F-35 Still the ‘Cornerstone’ Fighter, Top Air Force General Says
After calling for a new fighter, Gen. Brown clarified the F-35 is alive and well while a new study reevaluates fighters and drones for 2036.
The U.S. Air Force’s top general said the service is committed to the F-35 stealth fighter following comments and headlines in the past week that suggested the demise of the aircraft may be near.
Air Force Chief of Staff Gen. Charles Q. Brown said on Thursday the U.S. could end up buying fewer than the 1,700-plus jets it envisioned when the project began more than two decades ago, but rejected recent high-profile reporting portraying the aircraft as a failure.
Pentagon officials are currently reviewing the mix of manned combat jets and drones needed to win a war 15 years from now, Brown said. That study is looking at not only the number and types of manned aircraft, but also drones that the Air Force wants to team with fighter jets in the coming years.
“What I've asked the team to do is … provide me options on how to take a look at this because I want to make sure we have the right capability,” Brown said during an online press conference during a virtual conference hosted by the Air Force Association.
Among the options, Brown said, is continuing to buy 1,763 jets. But that number came out of a May 1997 Pentagon strategy review and has not changed since.
Brown sparked some alarm when he first discussed the tactical aircraft review with reporters last week, In that meeting, the general raised the possibility of buying a newly-designed fighter jet to replace old F-16 fighters — a job the F-35 is supposed to be filling.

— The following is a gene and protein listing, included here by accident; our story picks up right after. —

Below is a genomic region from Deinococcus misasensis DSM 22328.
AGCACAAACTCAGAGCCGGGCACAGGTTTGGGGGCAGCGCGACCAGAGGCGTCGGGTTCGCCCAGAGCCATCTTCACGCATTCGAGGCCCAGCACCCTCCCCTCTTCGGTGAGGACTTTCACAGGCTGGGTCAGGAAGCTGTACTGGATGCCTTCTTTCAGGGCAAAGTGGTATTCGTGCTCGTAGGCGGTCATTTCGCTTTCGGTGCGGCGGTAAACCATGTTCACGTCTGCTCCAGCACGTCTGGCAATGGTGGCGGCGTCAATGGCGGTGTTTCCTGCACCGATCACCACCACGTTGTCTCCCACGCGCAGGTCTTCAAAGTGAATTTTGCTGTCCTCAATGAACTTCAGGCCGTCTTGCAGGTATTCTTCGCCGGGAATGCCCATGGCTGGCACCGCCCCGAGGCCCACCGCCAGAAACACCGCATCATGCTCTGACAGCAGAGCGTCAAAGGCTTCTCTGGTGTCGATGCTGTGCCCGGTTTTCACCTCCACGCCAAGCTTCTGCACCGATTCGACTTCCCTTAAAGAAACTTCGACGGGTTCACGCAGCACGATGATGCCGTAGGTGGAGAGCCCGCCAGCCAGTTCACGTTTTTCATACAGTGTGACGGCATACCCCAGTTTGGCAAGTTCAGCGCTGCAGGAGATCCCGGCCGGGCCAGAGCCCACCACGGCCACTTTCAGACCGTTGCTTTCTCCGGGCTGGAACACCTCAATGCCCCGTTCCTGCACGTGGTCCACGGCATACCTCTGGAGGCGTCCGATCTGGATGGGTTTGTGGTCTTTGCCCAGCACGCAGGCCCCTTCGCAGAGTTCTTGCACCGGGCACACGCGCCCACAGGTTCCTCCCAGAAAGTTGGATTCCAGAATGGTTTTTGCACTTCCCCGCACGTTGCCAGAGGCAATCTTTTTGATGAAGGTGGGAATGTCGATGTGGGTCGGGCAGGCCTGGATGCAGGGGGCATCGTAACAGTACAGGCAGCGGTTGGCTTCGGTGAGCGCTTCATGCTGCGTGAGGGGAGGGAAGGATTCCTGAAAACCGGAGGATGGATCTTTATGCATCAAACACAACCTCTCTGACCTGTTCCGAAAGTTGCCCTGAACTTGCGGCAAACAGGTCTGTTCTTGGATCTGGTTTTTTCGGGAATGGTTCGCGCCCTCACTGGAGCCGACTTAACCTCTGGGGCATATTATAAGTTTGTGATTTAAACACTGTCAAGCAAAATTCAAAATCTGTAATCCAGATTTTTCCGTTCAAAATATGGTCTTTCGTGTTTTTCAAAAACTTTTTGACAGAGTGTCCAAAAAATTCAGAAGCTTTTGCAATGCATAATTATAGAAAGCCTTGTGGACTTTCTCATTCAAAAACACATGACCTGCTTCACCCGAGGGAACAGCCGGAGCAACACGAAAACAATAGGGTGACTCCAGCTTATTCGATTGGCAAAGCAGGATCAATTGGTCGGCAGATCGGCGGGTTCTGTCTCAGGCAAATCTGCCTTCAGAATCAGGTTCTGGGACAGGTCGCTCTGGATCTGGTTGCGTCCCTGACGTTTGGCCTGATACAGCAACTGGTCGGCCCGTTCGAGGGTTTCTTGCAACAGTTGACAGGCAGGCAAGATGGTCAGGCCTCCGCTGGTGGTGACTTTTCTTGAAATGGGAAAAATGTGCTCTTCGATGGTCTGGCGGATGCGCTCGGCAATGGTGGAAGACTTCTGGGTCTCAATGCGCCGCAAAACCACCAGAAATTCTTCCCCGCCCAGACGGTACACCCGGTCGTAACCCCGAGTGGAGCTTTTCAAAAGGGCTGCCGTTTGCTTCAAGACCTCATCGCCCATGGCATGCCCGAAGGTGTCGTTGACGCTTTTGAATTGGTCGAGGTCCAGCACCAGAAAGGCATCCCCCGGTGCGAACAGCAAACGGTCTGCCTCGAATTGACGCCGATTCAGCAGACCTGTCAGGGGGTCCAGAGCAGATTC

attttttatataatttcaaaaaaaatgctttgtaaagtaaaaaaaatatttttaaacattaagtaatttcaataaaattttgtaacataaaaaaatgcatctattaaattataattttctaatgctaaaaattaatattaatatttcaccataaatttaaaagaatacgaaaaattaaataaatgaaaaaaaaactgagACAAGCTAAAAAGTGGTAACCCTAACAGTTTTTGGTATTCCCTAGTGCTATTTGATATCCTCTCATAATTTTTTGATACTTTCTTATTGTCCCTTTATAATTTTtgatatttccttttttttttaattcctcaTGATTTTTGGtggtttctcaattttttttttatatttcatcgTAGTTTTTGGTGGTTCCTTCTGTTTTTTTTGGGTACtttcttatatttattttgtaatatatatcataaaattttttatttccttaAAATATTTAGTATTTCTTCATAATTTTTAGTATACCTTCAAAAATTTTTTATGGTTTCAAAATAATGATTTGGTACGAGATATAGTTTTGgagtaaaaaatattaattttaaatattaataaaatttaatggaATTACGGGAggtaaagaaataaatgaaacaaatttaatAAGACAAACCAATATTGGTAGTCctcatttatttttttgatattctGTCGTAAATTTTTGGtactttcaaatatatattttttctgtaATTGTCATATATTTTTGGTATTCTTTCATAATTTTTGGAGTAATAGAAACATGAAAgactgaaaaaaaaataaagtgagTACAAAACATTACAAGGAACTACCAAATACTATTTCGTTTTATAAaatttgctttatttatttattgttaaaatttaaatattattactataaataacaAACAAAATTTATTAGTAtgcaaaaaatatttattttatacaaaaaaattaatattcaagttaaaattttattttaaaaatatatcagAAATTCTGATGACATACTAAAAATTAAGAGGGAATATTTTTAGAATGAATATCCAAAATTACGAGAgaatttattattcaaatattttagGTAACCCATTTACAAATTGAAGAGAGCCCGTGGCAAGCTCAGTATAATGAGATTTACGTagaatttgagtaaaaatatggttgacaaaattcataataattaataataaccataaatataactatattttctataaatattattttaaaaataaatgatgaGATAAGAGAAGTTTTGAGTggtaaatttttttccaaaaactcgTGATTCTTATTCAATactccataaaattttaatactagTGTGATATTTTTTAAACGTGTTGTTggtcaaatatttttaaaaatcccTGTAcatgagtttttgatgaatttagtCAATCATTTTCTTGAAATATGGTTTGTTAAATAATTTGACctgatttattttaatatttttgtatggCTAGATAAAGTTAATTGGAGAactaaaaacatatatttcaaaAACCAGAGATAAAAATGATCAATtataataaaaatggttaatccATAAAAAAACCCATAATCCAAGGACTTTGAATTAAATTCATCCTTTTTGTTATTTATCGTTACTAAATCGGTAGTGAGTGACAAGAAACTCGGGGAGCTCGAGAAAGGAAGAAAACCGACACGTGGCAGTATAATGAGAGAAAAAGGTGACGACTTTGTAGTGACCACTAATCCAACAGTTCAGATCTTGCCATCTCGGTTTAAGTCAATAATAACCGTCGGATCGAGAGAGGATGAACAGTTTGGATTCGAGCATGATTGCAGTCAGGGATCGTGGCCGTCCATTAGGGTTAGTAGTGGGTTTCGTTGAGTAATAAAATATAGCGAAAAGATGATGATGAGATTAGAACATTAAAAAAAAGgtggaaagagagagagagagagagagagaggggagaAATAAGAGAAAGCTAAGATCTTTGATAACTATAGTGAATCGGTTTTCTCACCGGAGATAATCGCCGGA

"I want to be able to build something new and different that's not the F-16, that has some of those capabilities, but gets there faster and features a digital approach," Brown said at the time.
Some viewed Brown’s comments as confirmation that the service is abandoning the F-35, a plane that has taken nearly two decades to build and, although already seeing combat and being delivered to allies overseas, still faces developmental hurdles before the Pentagon considers it is fully combat ready. “The U.S. Air Force Just Admitted the F-35 Stealth Fighter Has Failed,” read a Forbes headline on Tuesday. NBC News anchor Brian Williams said “the Pentagon may scrap the F-35 program” in a nearly three-minute report on MSNBC this week.
Brown, when asked Thursday if the F-35 program is a failure, said that is “nowhere near” the case.
“The F-35 is a cornerstone of our [tactical aircraft] capability and for our fighter capability,” he said.
U.S. and allied F-35s have already seen combat. The U.S. military has deployed the stealth jets to Europe, the Asia-Pacific region and the Middle East. This week, Air Force leaders said they are experimenting with new ways to deploy the jets from separate airfields in the Pacific.
The latest round of questions about the F-35’s future arose in September when the Air Force revealed it had secretly built and flown a new type of combat aircraft called the Next Generation Air Dominance, or NGAD.
“As far as NGAD versus F-35, we’re not going to take money from the F-35 to [fund] the NGAD,” Brown said. But, Brown said the Air Force will look to take money from “other parts of the fighter force” to “help fund” the NGAD project.
The F-35 price tag has declined significantly in recent years, but the program still faces a $12 billion bill to develop updated hardware and software. At the same time, the Pentagon and F-35 maker Lockheed Martin are in the midst of negotiating a five-year maintenance contract for the hundreds of jets already in the military arsenal.
“We're gonna do our best to make sure ... that we are this airpower solution for Gen. Brown in terms of capability and affordability, so that we can tackle not only today's threat, but more importantly, the threat of the future,” Bruce Litchfield, Lockheed Martin Aeronautics sustainment vice president, said during a Tuesday press briefing.